Many community members and activists issued a broad call for action on Tuesday as the Sonoma County Board of supervisors held its first public discussion of the fatal shooting on October 22nd of 13-year old Andy Lopez by a sheriff’s deputy.
The three hour meeting featured testimony from county supervisors, student leaders, representatives of the Latino community and others. Many said the fatal shooting represented a pivotal moment for Sonoma County, exposing chronic disparities in education and economic opportunity.
Supervisor Mike McGuire called the discussion a “hard look in the mirror”. “We cannot be silent about the gaps that exist in our neighborhoods,” he said “Silence has no place in this process.” Many of the speaker lobbied for strong community oversight of law enforcement, especially in cases of death caused by police use of force.
Citizens of Sonoma County including the world are now watching to see if local public officials take a stand for accountability, transparency and public trust” said Curtis Bryd, a Santa Rosa planning commissioner and city council candidate who comes from a family long active in civil rights issues.
The board endorsed several steps, including a study of civilian-review panels for officer-involved shootings, to be led by a task force of community leaders appointed from each supervisorial district.
Lopez an eighth-grader and son of Mexican immigrants, was shot and killed by Sonoma County Sheriff’s Deputy Erick Gelhaus when the Deputy apparently mistook the BB gun the boy was carrying, one made to look like an AK-47, for a real assault rifle. Gelhaus opened fire when Lopez didn’t immediately comply with an order to put the gun down and instead began turning toward the deputy. Gelhaus, a 24-year department veteran with extensive experience as a police weapons trainer, fired eight shots, hitting Lopez seven times. Lopez was killed in the same block on Moorland Avenue where he grew up, a mostly working class neighborhood in an unincorporated area of southwest Santa Rosa that residents and law enforcement say has had its problems with gang activity and other crime. It is one of the poorest and mostly heavily Latino areas in the county, according to school and census data.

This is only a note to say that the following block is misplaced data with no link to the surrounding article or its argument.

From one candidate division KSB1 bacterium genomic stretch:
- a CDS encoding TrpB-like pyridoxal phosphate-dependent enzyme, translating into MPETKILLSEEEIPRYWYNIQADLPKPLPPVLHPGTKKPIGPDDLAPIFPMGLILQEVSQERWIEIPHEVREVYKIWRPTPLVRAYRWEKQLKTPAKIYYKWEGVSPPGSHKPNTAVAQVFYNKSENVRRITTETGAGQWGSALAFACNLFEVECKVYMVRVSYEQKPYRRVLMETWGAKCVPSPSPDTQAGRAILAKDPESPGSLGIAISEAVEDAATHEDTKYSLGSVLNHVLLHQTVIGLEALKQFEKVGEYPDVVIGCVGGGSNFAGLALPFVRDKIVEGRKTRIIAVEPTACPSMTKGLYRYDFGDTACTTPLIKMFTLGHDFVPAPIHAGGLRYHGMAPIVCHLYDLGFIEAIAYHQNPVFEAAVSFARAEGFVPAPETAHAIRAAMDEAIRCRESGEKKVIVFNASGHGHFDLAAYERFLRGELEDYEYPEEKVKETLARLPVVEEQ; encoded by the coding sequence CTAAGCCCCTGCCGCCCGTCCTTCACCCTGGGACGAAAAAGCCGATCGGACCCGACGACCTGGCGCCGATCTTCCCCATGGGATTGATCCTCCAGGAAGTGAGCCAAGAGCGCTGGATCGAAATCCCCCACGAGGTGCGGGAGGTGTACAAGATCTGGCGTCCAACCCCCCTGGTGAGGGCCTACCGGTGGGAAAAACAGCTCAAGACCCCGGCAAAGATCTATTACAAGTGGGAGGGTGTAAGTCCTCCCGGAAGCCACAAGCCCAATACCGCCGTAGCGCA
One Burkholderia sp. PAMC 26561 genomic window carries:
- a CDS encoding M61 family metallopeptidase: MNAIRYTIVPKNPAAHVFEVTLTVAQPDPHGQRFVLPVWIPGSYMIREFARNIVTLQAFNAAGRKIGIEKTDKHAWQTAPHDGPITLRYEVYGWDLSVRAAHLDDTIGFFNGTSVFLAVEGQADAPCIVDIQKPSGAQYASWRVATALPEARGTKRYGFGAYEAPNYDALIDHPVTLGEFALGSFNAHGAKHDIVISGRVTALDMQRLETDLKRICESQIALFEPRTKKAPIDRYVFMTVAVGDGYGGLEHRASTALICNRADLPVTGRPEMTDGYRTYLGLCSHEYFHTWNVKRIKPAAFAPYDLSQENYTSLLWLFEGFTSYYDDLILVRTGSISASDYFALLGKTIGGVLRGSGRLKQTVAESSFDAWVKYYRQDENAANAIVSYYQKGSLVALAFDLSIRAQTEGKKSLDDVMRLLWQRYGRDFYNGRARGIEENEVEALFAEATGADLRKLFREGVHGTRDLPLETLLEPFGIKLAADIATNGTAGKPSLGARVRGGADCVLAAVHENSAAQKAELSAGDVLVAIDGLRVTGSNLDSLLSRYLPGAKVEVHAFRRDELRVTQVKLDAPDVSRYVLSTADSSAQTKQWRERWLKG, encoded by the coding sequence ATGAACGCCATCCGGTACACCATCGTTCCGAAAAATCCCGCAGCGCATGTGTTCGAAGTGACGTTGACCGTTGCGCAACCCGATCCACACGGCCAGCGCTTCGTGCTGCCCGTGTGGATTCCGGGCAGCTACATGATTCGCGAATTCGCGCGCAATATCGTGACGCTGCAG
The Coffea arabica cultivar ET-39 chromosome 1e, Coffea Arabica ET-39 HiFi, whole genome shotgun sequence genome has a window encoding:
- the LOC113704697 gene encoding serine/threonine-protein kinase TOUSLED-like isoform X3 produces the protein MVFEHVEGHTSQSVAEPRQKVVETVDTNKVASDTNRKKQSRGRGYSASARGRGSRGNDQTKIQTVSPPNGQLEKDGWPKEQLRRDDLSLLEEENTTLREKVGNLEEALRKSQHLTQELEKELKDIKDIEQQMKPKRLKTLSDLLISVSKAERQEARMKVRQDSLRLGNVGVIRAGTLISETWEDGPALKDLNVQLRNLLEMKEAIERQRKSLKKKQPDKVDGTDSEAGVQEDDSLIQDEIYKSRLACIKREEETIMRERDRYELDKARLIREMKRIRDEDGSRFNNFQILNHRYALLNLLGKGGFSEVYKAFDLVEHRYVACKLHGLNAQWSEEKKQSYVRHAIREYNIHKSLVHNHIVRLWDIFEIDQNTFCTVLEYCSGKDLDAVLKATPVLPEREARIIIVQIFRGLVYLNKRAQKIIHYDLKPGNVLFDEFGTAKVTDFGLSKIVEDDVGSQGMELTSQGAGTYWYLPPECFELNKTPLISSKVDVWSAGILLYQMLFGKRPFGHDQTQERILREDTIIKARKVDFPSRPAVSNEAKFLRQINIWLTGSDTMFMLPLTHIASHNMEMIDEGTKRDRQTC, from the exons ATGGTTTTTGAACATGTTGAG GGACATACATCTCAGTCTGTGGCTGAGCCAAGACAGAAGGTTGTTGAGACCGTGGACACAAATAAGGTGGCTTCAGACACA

Supervisor Susan Gorin came to tears describing her reaction to the shooting and its aftermath, marked by a continuous series of vigils and protests across Santa Rosa. The meeting also featured comments from several elected and appointed local officials, including Santa Rosa Mayor Scott Bartley, Santa Rosa City Schools Superintendent Socorro Shields and Santa Rosa school board member Jenni Klose.
“While the incident did occur outside the city limits, we recognize the issue is not one defined by such arbitrary borders,” Bartley said, “We will, and must, learn and change.”
Andy’s parents have filed wrongful death claims against Sonoma County. The federal suit reportedly claims Gelhaus violated the boy’s Fourth Amendment rights, and that the county has an unconstitutional custom and practice regarding the use of deadly force. Attorney Arnoldo Casillas, who is representing Andy’s parents Rodrigo Lopez and Sujay Cruz, joined them at a news conference in San Francisco Monday and said Gelhaus was “reckless” in the shooting.
The lawsuit states that Gelhaus had a string of reckless incidents dating back to 1995, when he shot himself in the leg during a stop and search involving a teenager. Then a year later, he allegedly pointed his firearm at a woman who was holding her young son, reports the station.
Casillas said a witness who saw Andy just before the shooting, said the plastic gun was clearly a toy based on “the way he was holding it, the way he was swinging it,” as well as the fact that the 13-year old did not seem to pose a threat at only 5 feet and 4 inches tall and 140 pounds.
The family had a private autopsy done on Andy’s body that called into question Gelhaus’s version of events, in which he told investigators he fired after Andy raised the barrel of the rifle toward the deputies, reports the station. Casillas reportedly said the trajectory of the bullets that struck Andy show the boy did not point the gun at the deputies, and that Gelhaus continued firing after the first bullet went through Andy’s heart, causing him to fall to the ground. Rodrigo Lopez, the boy's father spoke briefly about the case during Monday’s news conference. “We want justice and we also want an honest investigation,” he said.
The board is considering creating a civilian review board to look into local law and enforcement training and policies.